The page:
Thursday, December 3, 2015

How Public Schools Lose the Game: Stomping On Ants While Elephants Roam the Halls

November 30, 2015

There is a paradox of major proportion in the trajectory of most of America’s public K-12 systems:  The education being offered should equip our students, and by definition those doing the strategic oversight and leadership of those systems, to exemplify the spirit of 9/11’s “Let’s roll…” versus the ancient chestnut “...we once had a problem but we solved it.”  Unfortunately, the strategic and even tactical performances of too many U.S. school systems, and in extremis in this neck of Ohio’s woods, are woefully replicative of the latter.

Two items caught my attention this last week; one, an op-ed by the NYT’s David Brooks, and two, an interview (audio) on innovation with two of consulting giant McKinsey’s top resources;   Both are linked below:

(download podcast)

What do these seemingly diverse and certainly conceptual references have to do with the down-in-the-dirt and practical issues that fill the hours in the oversight of our public schools, consuming its BOE and frequently superintendents?  

Well, candidly, not a hell of a lot, compared with the trivia that dominate the cognitive function for most BOE.  And therein resides the paradox.  Most of our public system BOE reflect the POV you would get by seeing the world from the vantage point of a ground-hugger.  Having managed both academic units, and private sector firms totaling nearly a couple hundred million dollars, and practicing “MBWA” (managing by walking around for the novices) as well as strategic planning, of course there are nuts and bolts choices to be made, procedures to be forged, state bureaucracy to be straddled or deflected, lesson plans to be imposed lest a standardized test score tank, budgets to be massaged, sports to be scheduled and promoted sometimes ad absurdum, and other nits to be picked.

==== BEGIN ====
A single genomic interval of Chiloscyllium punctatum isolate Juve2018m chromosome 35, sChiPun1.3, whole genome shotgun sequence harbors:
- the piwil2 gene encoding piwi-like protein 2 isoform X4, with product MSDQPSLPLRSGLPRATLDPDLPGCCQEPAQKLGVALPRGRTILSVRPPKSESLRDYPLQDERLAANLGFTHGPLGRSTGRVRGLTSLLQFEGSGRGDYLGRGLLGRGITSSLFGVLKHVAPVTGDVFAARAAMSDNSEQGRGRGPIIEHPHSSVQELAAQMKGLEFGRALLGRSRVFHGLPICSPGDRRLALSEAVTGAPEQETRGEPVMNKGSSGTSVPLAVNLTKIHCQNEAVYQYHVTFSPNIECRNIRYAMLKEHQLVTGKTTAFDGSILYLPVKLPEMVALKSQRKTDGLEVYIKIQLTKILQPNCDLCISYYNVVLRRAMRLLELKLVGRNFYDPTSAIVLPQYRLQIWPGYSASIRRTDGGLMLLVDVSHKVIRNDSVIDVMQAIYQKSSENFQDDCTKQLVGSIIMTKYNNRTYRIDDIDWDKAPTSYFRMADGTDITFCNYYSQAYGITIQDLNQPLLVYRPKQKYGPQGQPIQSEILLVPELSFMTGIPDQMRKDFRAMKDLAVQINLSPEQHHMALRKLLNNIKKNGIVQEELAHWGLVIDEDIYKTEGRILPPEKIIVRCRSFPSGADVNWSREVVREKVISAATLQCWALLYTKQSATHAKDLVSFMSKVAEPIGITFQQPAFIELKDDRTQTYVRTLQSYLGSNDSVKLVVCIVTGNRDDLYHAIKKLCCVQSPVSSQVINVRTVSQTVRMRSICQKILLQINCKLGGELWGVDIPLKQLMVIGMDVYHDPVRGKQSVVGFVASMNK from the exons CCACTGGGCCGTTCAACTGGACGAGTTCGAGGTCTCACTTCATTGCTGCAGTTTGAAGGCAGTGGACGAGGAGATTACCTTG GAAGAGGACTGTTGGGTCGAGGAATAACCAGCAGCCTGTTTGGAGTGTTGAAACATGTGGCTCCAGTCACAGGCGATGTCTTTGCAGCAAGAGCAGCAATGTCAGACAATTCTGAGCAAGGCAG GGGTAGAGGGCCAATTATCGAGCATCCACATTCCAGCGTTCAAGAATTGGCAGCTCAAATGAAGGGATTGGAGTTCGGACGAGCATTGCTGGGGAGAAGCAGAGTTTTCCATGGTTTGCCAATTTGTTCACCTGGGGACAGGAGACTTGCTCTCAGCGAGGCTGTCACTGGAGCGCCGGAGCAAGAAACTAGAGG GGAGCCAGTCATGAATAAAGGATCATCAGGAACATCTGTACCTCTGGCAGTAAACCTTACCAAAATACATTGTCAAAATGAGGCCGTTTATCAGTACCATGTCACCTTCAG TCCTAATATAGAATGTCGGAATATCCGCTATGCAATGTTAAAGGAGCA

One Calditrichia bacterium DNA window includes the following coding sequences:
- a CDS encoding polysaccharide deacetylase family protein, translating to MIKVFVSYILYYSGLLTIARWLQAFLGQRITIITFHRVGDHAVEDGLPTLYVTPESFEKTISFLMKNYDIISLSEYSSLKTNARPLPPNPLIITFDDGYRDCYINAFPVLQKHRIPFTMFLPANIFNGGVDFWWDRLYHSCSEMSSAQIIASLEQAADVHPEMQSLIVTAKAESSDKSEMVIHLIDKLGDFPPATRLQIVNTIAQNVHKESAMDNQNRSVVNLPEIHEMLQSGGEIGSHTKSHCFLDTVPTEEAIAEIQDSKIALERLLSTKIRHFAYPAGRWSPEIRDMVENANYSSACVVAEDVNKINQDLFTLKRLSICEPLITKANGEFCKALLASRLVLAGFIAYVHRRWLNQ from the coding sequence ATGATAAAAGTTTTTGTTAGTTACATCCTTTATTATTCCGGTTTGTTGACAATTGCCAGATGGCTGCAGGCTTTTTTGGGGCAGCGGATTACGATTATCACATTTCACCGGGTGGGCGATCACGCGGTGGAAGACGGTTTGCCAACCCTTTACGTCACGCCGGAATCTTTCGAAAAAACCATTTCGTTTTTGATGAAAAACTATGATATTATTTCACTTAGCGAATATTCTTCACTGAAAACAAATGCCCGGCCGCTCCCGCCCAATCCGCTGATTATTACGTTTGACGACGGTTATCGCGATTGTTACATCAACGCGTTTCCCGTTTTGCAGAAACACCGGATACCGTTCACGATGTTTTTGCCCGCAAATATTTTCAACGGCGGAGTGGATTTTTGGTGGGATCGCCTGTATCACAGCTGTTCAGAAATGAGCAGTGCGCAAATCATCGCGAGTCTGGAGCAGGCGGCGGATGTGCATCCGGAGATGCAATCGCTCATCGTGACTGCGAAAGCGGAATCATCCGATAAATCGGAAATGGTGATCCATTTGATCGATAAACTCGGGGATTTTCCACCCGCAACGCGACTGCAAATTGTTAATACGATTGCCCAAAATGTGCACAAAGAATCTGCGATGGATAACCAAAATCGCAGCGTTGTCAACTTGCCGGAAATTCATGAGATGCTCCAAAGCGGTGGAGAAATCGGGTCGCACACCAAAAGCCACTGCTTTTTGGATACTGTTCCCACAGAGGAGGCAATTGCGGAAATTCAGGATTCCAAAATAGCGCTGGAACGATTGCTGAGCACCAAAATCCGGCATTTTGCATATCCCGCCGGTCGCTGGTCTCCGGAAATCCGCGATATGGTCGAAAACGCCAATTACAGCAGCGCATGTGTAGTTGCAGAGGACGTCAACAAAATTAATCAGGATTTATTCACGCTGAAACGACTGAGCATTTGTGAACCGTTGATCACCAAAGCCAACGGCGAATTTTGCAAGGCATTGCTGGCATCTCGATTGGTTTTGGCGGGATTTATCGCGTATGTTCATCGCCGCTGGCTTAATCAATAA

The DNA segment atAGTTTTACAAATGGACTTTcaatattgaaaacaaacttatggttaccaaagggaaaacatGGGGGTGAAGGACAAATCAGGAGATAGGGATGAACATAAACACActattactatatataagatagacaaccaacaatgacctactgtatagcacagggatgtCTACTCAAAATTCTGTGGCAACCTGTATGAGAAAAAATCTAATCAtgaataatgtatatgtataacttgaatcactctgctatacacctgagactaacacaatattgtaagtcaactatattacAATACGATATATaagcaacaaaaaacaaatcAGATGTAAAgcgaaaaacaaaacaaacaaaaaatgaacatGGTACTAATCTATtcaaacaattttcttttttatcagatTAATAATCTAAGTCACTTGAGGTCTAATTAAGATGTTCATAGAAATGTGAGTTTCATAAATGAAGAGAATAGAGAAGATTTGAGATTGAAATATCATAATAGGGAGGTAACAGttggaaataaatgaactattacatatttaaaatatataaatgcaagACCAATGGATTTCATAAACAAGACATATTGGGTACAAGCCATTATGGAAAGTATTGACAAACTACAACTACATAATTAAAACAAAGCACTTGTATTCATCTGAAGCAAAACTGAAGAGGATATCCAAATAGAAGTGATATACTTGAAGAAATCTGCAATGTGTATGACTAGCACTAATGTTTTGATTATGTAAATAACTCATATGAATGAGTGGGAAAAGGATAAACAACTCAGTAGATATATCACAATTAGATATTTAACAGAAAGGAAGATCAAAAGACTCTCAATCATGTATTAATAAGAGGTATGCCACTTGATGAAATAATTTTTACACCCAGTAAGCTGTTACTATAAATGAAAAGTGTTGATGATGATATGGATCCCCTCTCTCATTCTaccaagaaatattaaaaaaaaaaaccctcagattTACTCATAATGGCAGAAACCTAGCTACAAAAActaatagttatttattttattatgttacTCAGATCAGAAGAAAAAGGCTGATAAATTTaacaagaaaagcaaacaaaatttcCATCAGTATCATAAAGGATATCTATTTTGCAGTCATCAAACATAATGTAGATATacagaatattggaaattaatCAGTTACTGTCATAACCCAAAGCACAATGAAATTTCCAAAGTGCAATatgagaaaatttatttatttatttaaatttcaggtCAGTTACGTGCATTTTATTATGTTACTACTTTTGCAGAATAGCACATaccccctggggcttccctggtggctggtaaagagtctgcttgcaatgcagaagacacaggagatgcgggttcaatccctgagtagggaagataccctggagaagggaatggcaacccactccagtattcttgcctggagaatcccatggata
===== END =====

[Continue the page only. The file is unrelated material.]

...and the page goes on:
There can be strategic choices to be made — e.g., finding school leadership, or deciding how to fund then spend double digit millions of dollars on school construction with both due process, ethics, and awareness of what product excellence entails.  But rarely are the priorities for decision processes articulated with clarity in advance, or exercised with either transparency or excellence.  In some cases, mirroring the worst abuses in our society, these processes are mindlessly executed or become corrupted by influence peddling.

But let’s crawl out of the prototypical bunker at least briefly. Referencing Brooks’ offering, over decades of a false sense of public school entitlement a schism developed between civic values and interests, versus the principles guiding core K-12 education efforts.  Schools erected castle walls and deflected oversight, developing a rigid sense of self-righteousness.  The proposition, that both broad institutional sets are actually inseparable for intelligent community, was lost; and because maintaining that duality of purpose was challenging hence pushed off, many civic enclaves and BOE/administrators not fit or up to the task. Brooks revisits prior arguments in light of the narrowly conceived and dysfunctional mechanization of our public schools via the testing/reform mafia which threaten to deepen the schism.

The McKinsey offering is sobering, because it highlights both the materiality and difficulties of organizational innovation; but without that innovation, pointedly creative means to improve learning productivity, school spending will continue to escalate while genuine learning sags, giving the reform gang even more ammunition for wiping out public schools in favor of privatization. Perhaps the McKinsey views should be augmented by another POV, namely that innovation needs to be paired with “kaizen” or continuous improvement, but not the version being ignorantly mouthed by the testing extremists.